I have been listening to a collection of songs used by James Joyce in his works on Spotify. Yesterday Eileen and I were playing boggle after lunch and I heard the song, “The Holy City,” start playing.
Most of the songs used by Joyce are ones I do not recognize. They tend to be parlor songs of Ireland and England from the late 19th and early 20th century. This particular song has also worked its way into American ears and is one that I usually shudder to hear.
I associate the high Irish tenor with my father and his father. This song evoked a memory of my Dad. We were visiting my brother and his wife in the suburb of Detroit where they lived for many years. My Dad was already suffering a lot of debilitation at the time: shaking hands, memory loss, aphasia (inability to communicate), among others.
Somehow I ended up at the piano and my Dad was behind me singing a song I was playing. If it wasn’t “The Holy City,” it was something similar. My Dad (who at the time often could not talk fluently) sang the entire piece. In the climatic high notes, he broke off and began weeping.
He said he was surprised, that he did not think he could sing anymore. He was obviously deeply moved probably in a good way.
These remembered tears of my father help me understand that my own sensitivity is not just in my Mother’s genes but also in my Dad’s. I remember my Father as a guarded man especially where our relationship was concerned.
It wasn’t so much that he did not want to talk directly to me about himself and who he was. It was more that he wasn’t able to articulate it. He forced himself to tell me he loved me and often used humor to express deep feelings.
I was listening to the Slate Lexicon broadcast: “A British MP called Donald Trump a Wazzock. What’s a Wazzock?” this morning.
As the episode unfurled I pulled up the OED’s page on this word.
The speculative etymologies in this podcast are kind of funny.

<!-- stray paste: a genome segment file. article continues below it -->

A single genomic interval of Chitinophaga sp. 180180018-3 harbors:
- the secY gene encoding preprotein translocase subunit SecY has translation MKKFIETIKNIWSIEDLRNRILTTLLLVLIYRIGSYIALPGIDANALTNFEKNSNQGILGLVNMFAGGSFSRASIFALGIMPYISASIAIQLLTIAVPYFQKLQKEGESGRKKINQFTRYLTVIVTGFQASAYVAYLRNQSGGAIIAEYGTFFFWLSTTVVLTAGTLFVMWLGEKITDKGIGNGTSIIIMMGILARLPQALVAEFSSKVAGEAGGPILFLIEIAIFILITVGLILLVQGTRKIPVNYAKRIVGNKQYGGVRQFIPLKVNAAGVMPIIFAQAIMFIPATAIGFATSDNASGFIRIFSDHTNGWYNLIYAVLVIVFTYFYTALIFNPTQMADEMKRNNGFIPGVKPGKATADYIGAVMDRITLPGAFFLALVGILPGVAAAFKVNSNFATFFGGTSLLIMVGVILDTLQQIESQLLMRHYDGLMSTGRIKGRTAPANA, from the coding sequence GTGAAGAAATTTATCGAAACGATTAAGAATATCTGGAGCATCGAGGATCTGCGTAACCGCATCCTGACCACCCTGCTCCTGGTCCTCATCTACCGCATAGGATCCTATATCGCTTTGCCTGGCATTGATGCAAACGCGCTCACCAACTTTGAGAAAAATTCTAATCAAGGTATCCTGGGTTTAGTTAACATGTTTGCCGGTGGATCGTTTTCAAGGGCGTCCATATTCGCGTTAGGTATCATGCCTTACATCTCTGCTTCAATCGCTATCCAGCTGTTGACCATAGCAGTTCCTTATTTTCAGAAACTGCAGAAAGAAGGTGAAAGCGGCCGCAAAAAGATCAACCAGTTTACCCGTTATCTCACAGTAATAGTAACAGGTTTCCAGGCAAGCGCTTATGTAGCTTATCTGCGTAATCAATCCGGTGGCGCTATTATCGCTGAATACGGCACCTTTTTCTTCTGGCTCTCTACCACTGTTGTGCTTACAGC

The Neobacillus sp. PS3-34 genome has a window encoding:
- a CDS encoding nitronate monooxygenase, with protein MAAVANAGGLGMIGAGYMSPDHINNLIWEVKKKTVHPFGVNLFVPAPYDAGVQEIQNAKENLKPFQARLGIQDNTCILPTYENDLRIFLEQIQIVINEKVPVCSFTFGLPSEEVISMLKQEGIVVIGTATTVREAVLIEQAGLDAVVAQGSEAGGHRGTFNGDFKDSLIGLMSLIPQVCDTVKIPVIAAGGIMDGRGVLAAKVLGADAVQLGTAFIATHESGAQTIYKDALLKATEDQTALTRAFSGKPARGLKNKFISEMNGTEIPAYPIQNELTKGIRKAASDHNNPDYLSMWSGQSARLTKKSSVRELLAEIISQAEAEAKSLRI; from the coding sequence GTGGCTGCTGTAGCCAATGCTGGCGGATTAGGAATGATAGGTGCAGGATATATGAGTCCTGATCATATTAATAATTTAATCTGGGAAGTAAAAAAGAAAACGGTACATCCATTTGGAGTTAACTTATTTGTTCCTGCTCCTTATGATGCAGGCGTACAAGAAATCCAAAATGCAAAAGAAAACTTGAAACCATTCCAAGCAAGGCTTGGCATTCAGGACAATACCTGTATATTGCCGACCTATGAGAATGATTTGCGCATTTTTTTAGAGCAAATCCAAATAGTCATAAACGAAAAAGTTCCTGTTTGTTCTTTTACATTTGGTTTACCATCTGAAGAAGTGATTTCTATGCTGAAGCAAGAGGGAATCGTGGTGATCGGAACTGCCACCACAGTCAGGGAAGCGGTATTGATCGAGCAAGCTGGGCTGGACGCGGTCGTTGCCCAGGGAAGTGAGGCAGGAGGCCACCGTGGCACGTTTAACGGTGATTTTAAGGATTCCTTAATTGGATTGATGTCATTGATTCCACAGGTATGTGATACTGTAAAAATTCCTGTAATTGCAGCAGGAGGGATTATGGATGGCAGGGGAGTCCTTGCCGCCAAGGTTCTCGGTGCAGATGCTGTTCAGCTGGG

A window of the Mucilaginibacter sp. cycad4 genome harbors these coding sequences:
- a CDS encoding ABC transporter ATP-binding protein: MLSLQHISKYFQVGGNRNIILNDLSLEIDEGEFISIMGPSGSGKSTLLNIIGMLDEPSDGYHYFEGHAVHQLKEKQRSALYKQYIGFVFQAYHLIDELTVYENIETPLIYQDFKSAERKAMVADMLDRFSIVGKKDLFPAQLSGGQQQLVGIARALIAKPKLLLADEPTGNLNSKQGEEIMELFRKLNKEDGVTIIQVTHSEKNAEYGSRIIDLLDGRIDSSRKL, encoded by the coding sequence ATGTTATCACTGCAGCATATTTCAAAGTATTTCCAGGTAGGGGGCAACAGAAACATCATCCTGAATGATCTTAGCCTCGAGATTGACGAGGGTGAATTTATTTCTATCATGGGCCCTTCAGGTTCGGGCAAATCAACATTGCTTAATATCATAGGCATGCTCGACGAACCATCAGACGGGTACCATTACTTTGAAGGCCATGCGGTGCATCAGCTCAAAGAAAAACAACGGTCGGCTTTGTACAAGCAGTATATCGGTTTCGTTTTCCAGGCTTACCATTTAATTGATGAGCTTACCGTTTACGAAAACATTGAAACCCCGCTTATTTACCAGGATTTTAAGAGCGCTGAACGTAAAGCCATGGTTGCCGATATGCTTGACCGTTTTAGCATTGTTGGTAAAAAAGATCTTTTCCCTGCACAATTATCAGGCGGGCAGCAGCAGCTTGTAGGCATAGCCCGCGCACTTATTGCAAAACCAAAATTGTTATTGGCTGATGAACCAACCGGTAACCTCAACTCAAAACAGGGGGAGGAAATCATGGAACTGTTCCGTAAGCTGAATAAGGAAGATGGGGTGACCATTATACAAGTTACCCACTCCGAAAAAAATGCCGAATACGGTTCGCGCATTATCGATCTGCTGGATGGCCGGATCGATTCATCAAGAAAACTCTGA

I attempted to move towards personal balance and perspective yesterday as I did the Tuesday before. Eileen and I walked back forth to see my Mom. This is good not only to have daily contact with her, but when we walk I see it as some good exercise. It’s over two miles back and forth.
After we got back, we agreed that Eileen would go grocery shopping and I would go separately to the library, pick up books for Mom and then swing by the church for a quick organ practice.
I was dreading the church visit.
Some days I am so sensitive to omnipresent religion that I can only darken the door at church if I’m sure I’m alone and sometimes not even then. The prospect of workmen everywhere was not a happy one despite the fact that they all seemed like decent locals.
I took a deep breath and started getting ready to go to the library. I couldn’t find my keys. I remembered that I had left them on the kitchen table which is something Eileen does more often than me. A quick phone call and I found out that Eileen had all the keys. I breathed a sigh of relief. I couldn’t go anywhere.
So I went to the basement and bagged up two large garbage bags of stuff. After Eileen came home, I realized that I couldn’t face church and only went to the library.
While I was there I was chatting with an older guy who is sort of a security guy for the library. He told me that he had just come as close as he ever had to having a fist fight with someone in the library.
This guy is a gentle guy. He is also pretty sophisticated and has spent years of life overseas. He said that someone got in his face and told him that if he shushed him again they would have a problem. My friend the security guy informed the angry patron, they already had a problem.
My friend and I talked about how angry people are now in the USA. When I mentioned hate radio, he said his wife listens to Limbaugh and watches Hannity.
I told him that I can see that these people are good entertainers but I think they are hurting the country. He seemed to agree with me.